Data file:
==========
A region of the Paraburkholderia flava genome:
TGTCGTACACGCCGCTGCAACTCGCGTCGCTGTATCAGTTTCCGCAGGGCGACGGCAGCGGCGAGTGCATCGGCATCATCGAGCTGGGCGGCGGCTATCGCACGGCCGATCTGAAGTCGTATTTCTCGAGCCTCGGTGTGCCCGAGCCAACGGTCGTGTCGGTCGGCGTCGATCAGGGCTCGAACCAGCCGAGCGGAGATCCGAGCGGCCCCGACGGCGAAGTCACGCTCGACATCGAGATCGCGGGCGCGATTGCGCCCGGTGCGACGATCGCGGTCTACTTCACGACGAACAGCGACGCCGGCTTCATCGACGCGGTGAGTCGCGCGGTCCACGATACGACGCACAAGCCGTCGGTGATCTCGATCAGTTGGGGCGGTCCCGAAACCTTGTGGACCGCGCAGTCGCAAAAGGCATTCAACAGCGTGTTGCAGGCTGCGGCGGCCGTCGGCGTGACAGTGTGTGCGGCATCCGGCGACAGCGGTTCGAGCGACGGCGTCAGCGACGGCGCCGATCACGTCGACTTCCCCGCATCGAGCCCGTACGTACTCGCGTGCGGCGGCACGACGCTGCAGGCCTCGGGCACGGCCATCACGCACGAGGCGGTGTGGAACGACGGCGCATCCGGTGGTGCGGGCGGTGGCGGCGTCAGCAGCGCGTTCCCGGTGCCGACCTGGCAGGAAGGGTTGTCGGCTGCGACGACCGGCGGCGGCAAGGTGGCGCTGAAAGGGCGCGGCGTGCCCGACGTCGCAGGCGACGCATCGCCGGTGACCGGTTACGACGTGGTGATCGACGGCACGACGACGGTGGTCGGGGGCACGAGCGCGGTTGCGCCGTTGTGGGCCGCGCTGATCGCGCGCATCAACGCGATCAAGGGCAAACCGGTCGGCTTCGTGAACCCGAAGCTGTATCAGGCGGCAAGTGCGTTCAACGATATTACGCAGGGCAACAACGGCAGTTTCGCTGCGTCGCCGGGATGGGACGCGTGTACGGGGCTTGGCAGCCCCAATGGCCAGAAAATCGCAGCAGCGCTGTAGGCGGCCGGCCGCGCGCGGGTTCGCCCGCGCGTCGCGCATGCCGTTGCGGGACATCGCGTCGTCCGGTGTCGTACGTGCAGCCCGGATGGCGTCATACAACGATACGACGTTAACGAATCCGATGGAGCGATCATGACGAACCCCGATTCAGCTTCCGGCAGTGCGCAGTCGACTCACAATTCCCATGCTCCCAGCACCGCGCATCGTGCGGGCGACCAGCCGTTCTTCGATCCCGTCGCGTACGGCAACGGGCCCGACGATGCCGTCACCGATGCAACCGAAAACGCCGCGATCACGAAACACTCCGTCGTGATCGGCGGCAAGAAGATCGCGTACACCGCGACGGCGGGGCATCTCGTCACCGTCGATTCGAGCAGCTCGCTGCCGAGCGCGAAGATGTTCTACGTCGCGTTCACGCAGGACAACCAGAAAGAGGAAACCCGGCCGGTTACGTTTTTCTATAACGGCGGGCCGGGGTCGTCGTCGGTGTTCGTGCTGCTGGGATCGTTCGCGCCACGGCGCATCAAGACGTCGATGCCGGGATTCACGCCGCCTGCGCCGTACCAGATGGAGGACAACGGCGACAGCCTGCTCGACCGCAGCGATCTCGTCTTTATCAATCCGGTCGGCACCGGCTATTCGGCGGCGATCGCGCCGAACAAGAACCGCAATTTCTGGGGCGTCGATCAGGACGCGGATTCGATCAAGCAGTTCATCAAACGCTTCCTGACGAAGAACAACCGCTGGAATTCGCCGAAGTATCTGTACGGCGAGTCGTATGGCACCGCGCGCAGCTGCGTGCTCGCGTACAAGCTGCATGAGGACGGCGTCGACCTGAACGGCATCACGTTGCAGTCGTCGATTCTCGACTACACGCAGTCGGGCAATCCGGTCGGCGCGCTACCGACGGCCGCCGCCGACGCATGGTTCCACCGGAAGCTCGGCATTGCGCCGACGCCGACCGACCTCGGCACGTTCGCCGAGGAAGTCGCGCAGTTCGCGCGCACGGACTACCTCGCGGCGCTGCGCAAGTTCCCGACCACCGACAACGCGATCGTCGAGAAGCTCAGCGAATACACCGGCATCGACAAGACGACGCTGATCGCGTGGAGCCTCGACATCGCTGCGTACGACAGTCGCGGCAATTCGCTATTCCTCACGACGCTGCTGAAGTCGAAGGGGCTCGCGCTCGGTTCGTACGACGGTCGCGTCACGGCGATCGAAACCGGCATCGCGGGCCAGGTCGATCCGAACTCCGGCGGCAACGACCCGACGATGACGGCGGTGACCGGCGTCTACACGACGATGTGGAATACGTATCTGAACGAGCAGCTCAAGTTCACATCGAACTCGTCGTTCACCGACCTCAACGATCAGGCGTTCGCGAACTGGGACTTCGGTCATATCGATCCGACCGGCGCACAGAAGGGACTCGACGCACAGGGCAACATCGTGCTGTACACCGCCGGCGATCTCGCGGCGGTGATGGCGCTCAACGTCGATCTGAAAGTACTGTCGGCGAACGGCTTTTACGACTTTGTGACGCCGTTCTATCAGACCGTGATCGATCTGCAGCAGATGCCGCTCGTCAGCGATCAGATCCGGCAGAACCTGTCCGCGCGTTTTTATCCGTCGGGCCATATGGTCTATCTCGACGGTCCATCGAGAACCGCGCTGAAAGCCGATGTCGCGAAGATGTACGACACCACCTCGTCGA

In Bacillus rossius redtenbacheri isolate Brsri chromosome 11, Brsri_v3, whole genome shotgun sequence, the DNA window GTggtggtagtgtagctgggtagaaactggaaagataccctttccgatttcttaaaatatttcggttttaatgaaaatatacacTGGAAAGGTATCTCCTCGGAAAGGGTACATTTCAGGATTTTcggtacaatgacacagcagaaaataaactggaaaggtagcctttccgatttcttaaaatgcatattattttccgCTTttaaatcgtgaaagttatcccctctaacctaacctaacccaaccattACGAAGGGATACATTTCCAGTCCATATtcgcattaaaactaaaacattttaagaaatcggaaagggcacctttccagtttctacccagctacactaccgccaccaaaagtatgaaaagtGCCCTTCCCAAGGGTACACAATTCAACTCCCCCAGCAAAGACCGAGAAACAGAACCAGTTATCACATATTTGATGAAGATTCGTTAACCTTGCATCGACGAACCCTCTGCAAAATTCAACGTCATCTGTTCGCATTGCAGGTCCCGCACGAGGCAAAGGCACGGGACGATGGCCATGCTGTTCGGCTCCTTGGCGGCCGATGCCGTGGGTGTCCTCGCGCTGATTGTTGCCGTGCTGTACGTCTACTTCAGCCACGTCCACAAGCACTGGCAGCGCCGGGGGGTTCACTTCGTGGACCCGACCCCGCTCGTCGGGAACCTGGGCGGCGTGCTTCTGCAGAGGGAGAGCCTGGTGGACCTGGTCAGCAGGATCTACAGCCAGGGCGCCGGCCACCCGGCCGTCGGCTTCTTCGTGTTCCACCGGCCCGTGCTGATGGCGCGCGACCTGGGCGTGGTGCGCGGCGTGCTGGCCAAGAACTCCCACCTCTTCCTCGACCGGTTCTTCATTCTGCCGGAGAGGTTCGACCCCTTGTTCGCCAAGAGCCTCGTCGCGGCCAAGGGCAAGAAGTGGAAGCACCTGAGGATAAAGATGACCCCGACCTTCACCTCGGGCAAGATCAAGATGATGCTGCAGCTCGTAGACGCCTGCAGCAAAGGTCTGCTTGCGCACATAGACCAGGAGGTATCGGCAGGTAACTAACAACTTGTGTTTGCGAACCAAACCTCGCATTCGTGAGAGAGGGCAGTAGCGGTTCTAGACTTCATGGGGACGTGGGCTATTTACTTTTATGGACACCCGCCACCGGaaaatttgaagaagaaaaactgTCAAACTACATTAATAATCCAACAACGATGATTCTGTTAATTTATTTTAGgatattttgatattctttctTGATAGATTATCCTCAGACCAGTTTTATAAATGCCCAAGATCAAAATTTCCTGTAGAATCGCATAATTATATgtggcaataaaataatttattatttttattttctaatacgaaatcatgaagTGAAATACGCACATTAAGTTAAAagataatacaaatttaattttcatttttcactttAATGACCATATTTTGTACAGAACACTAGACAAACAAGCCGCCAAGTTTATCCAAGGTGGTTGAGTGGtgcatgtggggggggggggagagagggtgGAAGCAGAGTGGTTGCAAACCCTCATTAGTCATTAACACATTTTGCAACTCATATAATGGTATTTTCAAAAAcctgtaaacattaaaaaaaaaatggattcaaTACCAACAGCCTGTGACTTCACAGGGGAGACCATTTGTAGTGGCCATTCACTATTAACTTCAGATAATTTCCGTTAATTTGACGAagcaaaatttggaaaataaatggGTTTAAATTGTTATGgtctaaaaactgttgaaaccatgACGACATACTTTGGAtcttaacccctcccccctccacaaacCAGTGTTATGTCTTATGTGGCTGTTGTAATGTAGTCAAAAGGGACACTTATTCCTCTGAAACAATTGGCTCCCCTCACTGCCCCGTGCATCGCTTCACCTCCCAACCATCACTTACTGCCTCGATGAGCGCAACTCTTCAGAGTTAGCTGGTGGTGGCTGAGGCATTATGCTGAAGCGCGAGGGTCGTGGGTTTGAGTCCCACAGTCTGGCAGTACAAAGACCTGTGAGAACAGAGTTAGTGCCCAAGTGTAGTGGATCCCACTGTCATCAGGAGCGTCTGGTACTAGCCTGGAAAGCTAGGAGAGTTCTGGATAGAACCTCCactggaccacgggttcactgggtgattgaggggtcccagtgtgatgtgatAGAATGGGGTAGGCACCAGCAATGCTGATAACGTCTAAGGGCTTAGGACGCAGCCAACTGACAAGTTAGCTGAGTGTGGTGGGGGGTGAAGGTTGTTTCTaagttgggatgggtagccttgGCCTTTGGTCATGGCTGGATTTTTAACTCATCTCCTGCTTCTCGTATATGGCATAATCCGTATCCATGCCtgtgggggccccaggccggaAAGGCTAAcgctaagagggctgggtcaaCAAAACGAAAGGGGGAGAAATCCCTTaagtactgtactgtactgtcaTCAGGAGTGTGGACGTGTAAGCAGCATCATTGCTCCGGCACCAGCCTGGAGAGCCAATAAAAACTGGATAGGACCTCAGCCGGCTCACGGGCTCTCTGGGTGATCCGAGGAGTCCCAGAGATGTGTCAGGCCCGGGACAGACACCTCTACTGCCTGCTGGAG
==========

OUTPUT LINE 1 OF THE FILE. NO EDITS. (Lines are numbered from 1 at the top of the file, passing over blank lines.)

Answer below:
A region of the Paraburkholderia flava genome: